Rachel Shearer lives in Erda and is a senior in high school.
When she heads to school in the morning, she doesn’t walk, take a bus or drive a car. All she has to do is walk across her room and turn on her computer.
Shearer is one of 18 students from Tooele County enrolled at Mountain Heights Academy, a tuition free charter school that provides an online education for students in seventh through twelfth-grade in Utah.
Mountain Heights Academy was founded in 2009 and has 320 students enrolled from throughout the state.
“I love the online school,” she said. “The teachers have been very willing to work with me and you get a ton of help.”
Shearer has health problems that caused her to fall behind in her studies at her regular school. Her father heard an advertisement on the radio for Mountain Heights Academy and the two agreed that they would give it a try.
Shearer enrolled part time in Mountain Heights during her ninth and tenth-grade years and attended Stansbury High School part time. She enrolled full time in Mountain Heights in 11th grade and is currently in 12th grade working on requirements for graduation.
“One morning I was sitting at my computer working on an assignment with a bowl of food, a drink, my feet up on the desk and listening to music while I worked,” said Shearer. “I would never be able to get away with doing that at a regular school.”
Just a few miles down the road, one of Shearer’s teachers, Jenni Klein, reaches 160 students from the living room of her Stansbury Park home.
“I wasn’t sure about teaching online at first,” said Klein. “But I have come to like it. I feel like I get to know my students better and I am able to give them more individualized attention.”
Klein attended Utah State University and graduated with a degree in social studies and a secondary teaching degree in 2010.
She saw a job opening for a teacher at Mountain Heights and applied, not knowing it was an online school. When they offered her a job teaching in the fall of 2010, Klein thought she would take the job for a year and then look for work at a regular school.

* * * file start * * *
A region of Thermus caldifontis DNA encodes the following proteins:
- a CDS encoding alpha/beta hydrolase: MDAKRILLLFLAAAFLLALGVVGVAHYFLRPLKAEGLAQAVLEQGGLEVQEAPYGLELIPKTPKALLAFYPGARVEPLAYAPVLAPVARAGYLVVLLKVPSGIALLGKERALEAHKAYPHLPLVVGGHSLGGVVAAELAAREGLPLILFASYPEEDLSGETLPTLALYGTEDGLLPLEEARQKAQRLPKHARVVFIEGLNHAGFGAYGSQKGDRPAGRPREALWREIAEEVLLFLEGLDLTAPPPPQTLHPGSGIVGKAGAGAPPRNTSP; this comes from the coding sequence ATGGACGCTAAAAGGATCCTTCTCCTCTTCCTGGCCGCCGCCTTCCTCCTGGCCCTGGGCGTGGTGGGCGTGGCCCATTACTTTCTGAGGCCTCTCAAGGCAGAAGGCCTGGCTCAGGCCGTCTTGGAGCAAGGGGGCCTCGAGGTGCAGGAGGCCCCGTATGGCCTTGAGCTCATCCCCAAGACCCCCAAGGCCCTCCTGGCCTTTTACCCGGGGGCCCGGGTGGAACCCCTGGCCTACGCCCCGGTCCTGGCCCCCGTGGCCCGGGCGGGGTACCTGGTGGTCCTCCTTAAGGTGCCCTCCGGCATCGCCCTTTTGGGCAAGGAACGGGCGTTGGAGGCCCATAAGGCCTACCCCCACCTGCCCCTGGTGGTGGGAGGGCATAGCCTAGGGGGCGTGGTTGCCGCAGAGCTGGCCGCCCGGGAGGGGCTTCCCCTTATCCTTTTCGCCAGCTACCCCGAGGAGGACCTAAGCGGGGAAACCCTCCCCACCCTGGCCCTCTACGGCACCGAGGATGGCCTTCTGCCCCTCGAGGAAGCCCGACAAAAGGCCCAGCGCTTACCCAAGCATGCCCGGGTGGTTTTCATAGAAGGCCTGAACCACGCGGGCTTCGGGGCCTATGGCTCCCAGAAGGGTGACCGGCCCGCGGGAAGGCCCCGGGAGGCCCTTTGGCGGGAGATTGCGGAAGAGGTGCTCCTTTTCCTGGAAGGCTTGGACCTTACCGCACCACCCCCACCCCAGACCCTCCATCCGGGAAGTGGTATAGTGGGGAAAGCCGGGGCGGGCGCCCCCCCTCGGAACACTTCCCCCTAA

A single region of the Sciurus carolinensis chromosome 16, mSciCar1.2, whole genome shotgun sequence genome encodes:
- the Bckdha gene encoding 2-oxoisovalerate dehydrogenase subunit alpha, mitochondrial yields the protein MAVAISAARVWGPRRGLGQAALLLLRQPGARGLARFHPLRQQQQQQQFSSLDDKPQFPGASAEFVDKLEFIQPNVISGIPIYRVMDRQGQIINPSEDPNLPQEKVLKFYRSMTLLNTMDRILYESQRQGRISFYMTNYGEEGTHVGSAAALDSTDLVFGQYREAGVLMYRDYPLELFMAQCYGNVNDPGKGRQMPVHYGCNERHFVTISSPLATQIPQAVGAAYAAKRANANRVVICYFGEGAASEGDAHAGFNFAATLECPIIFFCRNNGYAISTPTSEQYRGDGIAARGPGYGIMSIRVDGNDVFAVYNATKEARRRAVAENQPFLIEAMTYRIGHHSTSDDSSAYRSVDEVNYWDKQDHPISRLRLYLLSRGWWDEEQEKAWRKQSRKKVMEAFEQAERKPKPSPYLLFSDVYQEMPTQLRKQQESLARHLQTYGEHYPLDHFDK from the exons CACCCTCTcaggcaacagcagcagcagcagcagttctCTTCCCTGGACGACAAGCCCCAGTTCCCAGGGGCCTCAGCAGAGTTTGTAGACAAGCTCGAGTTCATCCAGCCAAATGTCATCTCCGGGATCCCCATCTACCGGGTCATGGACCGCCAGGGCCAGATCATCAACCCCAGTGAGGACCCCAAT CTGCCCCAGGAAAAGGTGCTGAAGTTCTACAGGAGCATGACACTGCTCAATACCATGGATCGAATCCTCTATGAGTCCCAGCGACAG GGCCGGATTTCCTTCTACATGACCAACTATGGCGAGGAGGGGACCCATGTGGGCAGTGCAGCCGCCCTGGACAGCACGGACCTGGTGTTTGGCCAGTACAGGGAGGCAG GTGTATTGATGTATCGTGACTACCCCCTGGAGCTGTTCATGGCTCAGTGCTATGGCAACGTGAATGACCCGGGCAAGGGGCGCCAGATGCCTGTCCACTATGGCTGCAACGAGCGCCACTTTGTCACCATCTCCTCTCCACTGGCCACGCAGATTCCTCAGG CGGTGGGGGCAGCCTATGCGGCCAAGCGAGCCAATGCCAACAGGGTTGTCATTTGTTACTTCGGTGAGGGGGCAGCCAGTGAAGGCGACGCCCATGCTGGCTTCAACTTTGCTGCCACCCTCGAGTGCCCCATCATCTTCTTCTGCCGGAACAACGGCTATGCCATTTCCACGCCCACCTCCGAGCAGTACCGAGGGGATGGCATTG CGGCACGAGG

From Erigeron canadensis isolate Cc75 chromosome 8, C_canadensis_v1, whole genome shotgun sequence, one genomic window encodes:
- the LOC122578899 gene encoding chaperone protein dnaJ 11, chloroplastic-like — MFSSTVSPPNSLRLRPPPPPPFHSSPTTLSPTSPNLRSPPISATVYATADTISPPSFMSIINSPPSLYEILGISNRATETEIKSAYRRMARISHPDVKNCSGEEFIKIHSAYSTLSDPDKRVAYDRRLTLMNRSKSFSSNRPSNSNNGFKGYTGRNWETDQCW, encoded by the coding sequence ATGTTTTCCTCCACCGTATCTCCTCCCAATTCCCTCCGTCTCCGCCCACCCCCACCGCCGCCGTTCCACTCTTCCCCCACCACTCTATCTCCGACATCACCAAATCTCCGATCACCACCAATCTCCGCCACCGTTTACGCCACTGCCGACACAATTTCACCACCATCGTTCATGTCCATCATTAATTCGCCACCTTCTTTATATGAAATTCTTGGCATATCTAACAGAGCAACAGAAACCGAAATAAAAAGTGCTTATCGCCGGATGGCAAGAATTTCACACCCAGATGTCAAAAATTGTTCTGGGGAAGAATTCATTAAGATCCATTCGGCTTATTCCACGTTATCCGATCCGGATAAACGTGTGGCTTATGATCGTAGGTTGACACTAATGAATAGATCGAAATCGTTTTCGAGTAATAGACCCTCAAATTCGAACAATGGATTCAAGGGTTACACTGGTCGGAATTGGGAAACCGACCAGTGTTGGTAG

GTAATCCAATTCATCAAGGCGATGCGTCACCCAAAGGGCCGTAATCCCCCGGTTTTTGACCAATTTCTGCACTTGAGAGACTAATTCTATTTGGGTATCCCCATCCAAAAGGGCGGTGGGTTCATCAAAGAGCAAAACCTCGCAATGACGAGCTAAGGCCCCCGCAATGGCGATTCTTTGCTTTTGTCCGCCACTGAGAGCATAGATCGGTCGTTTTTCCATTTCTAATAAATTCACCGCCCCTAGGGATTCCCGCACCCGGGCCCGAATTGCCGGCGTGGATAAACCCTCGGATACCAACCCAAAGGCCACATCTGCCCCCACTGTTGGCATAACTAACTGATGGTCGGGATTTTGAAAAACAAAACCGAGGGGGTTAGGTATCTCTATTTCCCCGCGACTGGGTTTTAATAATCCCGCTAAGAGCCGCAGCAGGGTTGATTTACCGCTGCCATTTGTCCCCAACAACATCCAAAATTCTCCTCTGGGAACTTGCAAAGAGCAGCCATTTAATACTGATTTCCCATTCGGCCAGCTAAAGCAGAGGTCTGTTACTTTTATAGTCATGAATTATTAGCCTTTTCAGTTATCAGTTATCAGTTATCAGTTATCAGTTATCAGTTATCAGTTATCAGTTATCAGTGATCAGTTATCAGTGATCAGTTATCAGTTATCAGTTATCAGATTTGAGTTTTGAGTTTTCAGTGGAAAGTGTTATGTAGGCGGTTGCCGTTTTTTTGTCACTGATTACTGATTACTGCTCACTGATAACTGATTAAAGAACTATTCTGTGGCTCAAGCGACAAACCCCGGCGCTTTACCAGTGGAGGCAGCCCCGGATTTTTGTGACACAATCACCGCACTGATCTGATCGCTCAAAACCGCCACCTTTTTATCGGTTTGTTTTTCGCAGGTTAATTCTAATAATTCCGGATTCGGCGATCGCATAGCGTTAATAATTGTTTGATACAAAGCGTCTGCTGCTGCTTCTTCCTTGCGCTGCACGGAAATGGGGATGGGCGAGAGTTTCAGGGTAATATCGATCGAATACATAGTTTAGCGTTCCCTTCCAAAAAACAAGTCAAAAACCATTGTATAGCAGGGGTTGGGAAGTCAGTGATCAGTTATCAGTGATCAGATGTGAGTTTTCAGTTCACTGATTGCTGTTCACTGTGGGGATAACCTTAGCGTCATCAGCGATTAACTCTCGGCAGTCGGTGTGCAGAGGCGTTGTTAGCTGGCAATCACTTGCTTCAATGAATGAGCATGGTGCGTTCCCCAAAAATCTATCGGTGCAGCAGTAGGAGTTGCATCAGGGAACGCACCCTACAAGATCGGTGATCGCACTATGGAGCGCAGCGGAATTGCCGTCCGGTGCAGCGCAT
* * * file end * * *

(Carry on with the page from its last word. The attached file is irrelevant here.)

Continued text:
Now into her third year, Klein, who did her student teaching at a brick and mortar school in Logan, said she would never go back to a regular school.
She prepares weekly lessons for her students, recording an introduction to the lesson on her eye camera. The lesson may include videos, reading assignments, or recorded lectures with a PowerPoint presentation. The school uses no textbooks. Instead Klein finds web-based non-copyrighted materials or develops her own materials.
One of Klein’s class projects for her students was to hold a mock-legislature. She created a virtual legislature that allowed her students to propose bills, discuss them, and vote online.
While she maintains four hours of office time each day to help students, Klein often hears from them by phone, text, email, and video chat outside office hours.
She spends another four hours a day correcting assignments and researching and preparing assignments.
From her computer at home, Klein can track the progress of her students on each lesson. Students are free to complete their work at anytime, but if she notices they haven’t logged on for a few days, she tracks them down electronically and encourages them to complete their work.
When Klein first started teaching online, she was worried about her students missing out on social interaction with peers.
“I found that my students have very lively chats with each other about their work,” she said.
Mountain Heights Academy also holds monthly activities that are service oriented along with school dances at regional locations throughout the state. This gives students and teachers the opportunity to meet face-to-face, she said.
But online teaching also has other advantages the teacher noted.
“My husband teaches at Hunter High School,” said Klein. “We take a back-to-school picture on the first day of school each year. He’s all dressed up ready for the commute and I’m in my pajamas.”
A year ago when Klein gave birth to her first child, she took a week off of school and then went back to teaching from her living room with her baby at her side.
For Shearer the online school has allowed her to catch up on most of her classes. She is planning to graduate from Mountain Heights this year.
“The teachers are great,” said Shearer. “They care about me as a person. I am not just a student to them.”